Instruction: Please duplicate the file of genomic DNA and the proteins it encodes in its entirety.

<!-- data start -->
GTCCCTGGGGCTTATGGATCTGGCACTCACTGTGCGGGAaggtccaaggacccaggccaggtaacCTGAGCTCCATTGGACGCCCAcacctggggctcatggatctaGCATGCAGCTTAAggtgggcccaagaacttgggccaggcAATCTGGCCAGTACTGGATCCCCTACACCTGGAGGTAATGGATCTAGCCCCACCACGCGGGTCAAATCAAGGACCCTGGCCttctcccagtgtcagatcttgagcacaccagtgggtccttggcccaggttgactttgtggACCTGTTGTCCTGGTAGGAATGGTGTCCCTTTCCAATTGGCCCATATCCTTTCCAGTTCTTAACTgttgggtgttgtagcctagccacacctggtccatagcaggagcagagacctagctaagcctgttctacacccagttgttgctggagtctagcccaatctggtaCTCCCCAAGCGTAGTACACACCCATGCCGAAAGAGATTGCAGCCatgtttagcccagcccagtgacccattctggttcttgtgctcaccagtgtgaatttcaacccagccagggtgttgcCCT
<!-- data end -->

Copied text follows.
GTCCCTGGGGCTTATGGATCTGGCACTCACTGTGCGGGAaggtccaaggacccaggccaggtaacCTGAGCTCCATTGGACGCCCAcacctggggctcatggatctaGCATGCAGCTTAAggtgggcccaagaacttgggccaggcAATCTGGCCAGTACTGGATCCCCTACACCTGGAGGTAATGGATCTAGCCCCACCACGCGGGTCAAATCAAGGACCCTGGCCttctcccagtgtcagatcttgagcacaccagtgggtccttggcccaggttgactttgtggACCTGTTGTCCTGGTAGGAATGGTGTCCCTTTCCAATTGGCCCATATCCTTTCCAGTTCTTAACTgttgggtgttgtagcctagccacacctggtccatagcaggagcagagacctagctaagcctgttctacacccagttgttgctggagtctagcccaatctggtaCTCCCCAAGCGTAGTACACACCCATGCCGAAAGAGATTGCAGCCatgtttagcccagcccagtgacccattctggttcttgtgctcaccagtgtgaatttcaacccagccagggtgttgcCCT